Feeling Lucky? How Unexpected Wins Shape Our Risky Decisions

Balance Rope Risk Taking Concept

Researchers from the University of Tsukuba found that past outcomes significantly influence decision-making under uncertainty. They developed the “dynamic prospect theory” model integrating prospect theory and reinforcement learning theory. The study showed that when people or monkeys experienced a larger-than-expected outcome, they tended to perceive increased chances of winning in subsequent lotteries. This behavior shift was tied to changes in probability perception, not reward valuation, suggesting that past outcomes can irrationally shape future risk assessments.

How do humans make decisions when the outcomes are uncertain?

One possible way would be to calculate the expected value of each option by multiplying each possible outcome amount by its probability and then choosing the option with the highest expected value. While this strategy would maximize the payoff in expectation, this is not what people tend to do. In particular, people seem to be irrationally influenced by past outcomes of their decisions when making subsequent choices.

Researchers from the University of Tsukuba have developed and validated a model (“dynamic prospect theory”) that integrates the most popular model in behavioral economics to describe decision-making under uncertainty—prospect theory, and a well-established model of learning from neuroscience—reinforcement learning theory. This model more accurately described the decisions that people and monkeys made while facing risk than prospect theory or reinforcement learning theory alone.

Specifically, the researchers asked 70 people to repeatedly choose between two lotteries in which they could gain some reward with some probability. The lotteries varied in the size of the reward, the probability of receiving it, and the amount of risk involved. The results showed that immediately after experiencing an outcome that was bigger than the expected value of the selected option, participants behaved as if the probability of winning in the next lottery increased.

Senior author of the study Assistant Professor Hiroshi Yamada says “This behavior is surprising because winning probabilities were clearly described to the participants (participants did not have to learn them from experience) and these probabilities were also completely independent of previous outcomes.”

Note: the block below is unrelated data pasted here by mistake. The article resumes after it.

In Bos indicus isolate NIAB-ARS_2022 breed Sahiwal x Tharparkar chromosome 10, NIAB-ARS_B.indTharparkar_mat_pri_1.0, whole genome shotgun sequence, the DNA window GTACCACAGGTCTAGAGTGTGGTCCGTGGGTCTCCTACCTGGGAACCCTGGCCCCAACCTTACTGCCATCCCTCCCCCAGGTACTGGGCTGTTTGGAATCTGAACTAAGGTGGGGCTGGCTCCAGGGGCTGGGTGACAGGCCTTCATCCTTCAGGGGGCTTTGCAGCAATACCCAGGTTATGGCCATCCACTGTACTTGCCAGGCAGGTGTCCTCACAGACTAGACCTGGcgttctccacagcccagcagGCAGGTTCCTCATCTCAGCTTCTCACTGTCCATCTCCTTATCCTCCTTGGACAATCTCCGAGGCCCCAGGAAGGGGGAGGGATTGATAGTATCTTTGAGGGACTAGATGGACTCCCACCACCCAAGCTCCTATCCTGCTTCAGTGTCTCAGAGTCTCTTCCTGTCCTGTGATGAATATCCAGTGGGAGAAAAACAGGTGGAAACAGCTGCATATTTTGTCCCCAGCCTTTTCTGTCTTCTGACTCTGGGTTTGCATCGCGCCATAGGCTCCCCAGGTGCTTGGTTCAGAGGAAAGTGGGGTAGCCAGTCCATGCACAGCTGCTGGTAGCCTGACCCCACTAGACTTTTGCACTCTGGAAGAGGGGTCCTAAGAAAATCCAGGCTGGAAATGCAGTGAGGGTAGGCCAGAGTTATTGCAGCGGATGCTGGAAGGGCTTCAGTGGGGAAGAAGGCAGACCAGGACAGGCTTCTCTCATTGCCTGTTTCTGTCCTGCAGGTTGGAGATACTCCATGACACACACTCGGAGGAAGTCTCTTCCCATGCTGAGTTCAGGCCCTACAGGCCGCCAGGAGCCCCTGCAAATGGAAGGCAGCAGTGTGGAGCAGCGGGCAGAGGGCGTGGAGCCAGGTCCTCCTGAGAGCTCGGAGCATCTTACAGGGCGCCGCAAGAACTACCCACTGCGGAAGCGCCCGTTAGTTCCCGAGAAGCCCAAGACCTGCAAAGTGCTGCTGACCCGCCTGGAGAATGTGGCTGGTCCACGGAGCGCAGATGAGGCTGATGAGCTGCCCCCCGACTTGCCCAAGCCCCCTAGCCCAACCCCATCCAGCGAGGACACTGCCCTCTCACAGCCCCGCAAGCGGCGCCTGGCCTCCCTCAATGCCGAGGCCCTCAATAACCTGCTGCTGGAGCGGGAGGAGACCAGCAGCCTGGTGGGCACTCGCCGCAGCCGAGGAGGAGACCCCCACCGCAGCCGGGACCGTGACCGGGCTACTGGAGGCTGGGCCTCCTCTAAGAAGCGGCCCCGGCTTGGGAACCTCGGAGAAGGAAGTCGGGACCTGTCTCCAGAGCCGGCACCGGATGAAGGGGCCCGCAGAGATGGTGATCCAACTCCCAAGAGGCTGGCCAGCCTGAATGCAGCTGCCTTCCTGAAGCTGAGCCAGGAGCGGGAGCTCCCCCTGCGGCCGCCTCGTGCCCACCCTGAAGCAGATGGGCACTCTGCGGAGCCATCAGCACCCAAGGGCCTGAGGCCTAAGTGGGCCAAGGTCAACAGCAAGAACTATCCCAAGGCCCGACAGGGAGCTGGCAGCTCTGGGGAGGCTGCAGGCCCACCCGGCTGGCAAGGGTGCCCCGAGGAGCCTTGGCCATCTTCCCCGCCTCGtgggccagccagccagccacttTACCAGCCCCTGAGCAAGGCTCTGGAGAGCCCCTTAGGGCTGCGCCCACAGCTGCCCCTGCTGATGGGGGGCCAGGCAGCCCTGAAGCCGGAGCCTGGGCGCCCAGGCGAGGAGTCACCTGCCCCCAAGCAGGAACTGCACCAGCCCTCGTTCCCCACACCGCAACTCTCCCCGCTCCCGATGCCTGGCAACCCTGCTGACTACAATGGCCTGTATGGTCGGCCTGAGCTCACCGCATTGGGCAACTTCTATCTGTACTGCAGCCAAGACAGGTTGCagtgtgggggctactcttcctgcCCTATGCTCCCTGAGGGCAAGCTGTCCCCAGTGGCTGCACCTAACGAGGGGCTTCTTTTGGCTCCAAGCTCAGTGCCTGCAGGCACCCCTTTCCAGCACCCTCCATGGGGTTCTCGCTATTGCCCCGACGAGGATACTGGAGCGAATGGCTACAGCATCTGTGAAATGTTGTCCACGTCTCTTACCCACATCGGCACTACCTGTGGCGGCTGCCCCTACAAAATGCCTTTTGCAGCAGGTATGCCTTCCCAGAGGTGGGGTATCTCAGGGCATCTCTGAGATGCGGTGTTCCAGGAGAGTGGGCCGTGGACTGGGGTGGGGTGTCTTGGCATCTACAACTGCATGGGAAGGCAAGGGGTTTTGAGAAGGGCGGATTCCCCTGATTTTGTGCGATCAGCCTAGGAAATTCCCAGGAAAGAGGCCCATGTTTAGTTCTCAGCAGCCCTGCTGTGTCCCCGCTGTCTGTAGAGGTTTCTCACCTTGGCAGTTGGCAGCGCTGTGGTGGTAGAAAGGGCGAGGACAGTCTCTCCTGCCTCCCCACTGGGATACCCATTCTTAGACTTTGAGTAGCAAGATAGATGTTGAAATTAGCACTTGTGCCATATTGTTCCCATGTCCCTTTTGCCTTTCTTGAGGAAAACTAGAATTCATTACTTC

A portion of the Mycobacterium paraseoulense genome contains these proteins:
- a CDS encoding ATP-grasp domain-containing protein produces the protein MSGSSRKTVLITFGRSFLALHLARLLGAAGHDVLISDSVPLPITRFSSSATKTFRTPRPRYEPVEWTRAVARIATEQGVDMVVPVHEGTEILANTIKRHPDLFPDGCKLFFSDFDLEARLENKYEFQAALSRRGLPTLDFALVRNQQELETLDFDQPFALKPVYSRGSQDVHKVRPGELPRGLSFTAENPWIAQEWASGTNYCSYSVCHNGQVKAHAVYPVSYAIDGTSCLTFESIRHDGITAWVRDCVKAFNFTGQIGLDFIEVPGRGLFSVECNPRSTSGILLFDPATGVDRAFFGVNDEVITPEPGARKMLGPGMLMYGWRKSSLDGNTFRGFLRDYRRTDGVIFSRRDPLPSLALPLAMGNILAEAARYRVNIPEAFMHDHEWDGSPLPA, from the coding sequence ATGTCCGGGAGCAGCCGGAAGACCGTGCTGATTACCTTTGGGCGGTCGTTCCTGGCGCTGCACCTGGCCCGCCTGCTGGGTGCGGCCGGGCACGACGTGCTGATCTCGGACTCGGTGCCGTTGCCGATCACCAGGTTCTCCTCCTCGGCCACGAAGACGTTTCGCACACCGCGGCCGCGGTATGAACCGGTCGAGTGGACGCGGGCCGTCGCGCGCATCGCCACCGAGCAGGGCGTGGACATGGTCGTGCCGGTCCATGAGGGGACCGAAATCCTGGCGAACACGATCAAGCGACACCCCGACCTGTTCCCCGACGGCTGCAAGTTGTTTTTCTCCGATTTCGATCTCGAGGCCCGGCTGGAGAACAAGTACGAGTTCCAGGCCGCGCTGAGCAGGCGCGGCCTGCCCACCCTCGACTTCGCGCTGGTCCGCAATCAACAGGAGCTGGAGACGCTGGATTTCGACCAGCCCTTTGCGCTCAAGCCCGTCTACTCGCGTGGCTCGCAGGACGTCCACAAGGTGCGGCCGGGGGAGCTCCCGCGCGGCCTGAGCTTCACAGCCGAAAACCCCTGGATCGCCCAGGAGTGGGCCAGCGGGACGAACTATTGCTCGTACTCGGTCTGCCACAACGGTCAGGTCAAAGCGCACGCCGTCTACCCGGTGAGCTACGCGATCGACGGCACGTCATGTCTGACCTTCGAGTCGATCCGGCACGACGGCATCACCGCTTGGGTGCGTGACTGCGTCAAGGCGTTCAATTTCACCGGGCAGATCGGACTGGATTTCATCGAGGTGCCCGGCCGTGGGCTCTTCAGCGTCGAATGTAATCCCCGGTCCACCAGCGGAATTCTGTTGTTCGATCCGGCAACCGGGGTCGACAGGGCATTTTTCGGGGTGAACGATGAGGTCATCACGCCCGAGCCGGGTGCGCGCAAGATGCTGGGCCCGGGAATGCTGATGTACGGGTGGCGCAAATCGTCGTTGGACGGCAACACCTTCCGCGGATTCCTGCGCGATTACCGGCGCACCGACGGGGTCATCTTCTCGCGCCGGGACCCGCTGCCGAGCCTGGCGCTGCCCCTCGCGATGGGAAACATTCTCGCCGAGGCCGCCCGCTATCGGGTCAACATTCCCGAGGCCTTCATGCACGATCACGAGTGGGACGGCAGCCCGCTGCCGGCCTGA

Using their dynamic prospect theory model, the researchers were able to determine that the change in behavior is driven by a change in the perception of probabilities rather than by a change in valuation of rewards.

Yamada also says: “Such learning from unexpected events underlies reinforcement learning theory and is a well-known algorithm that occurs when people need to learn the rewards from experience. It is interesting that it occurs even if learning is not necessary.”

In similar experiments with macaque monkeys, whose brains closely resemble those of humans, essentially the same results were observed. Researchers commented that the similarity in human and monkey behavior was remarkable in this study.

Based on the results of this research, it is expected that the investigation of the monkey brain will lead to an understanding of the brain mechanisms involved in the perception of rewards and probability that all of us use when making risky decisions, as well as the joy we feel when we succeed.

Reference: “Dynamic prospect theory: Two core decision theories coexist in the gambling behavior of monkeys and humans” by Agnieszka Tymula, Xueting Wang, Yuri Imaizumi, Takashi Kawai, Jun Kunimatsu, Masayuki Matsumoto and Hiroshi Yamada, 19 May 2023, Science Advances.
DOI: 10.1126/sciadv.ade7972

This study was supported by JSPS KAKENHI Grant Numbers JP:15H05374 and 21H02797, Takeda Science Foundation, Council for Addiction Behavior Studies, Narishige Neuroscience Research Foundation, Moonshot R&D JPMJMS2294 (H.Y.), and ARC DP190100489 (A.T.).

1 Comment on "Feeling Lucky? How Unexpected Wins Shape Our Risky Decisions"

  1. Clyde Spencer | June 1, 2023 at 5:55 pm | Reply

    “…, participants behaved as if the probability of winning in the next lottery increased.”
    They probably believe in the idea of a ‘Lucky Streak.’ They may not be so irrational. When flipping a coin, it is often observed that rather than alternating between head and tails, which is the probability prediction, that there are often ‘runs’ of heads or tails, and it isn’t until a very large number of flips have occurred that the observed ratio starts to approach the theoretical value of 0.5. Perhaps those monkeys are smarter than a statistician. A statistician only has to worry about their reputation. The monkey’s life might depend on the choice.

    I’m reminded of a story about how an officer in Napoleon’s army was recommended for a promotion by Napoleon’s General Staff. Napoleon’s response was, “I don’t care how good he is. Is he lucky?”

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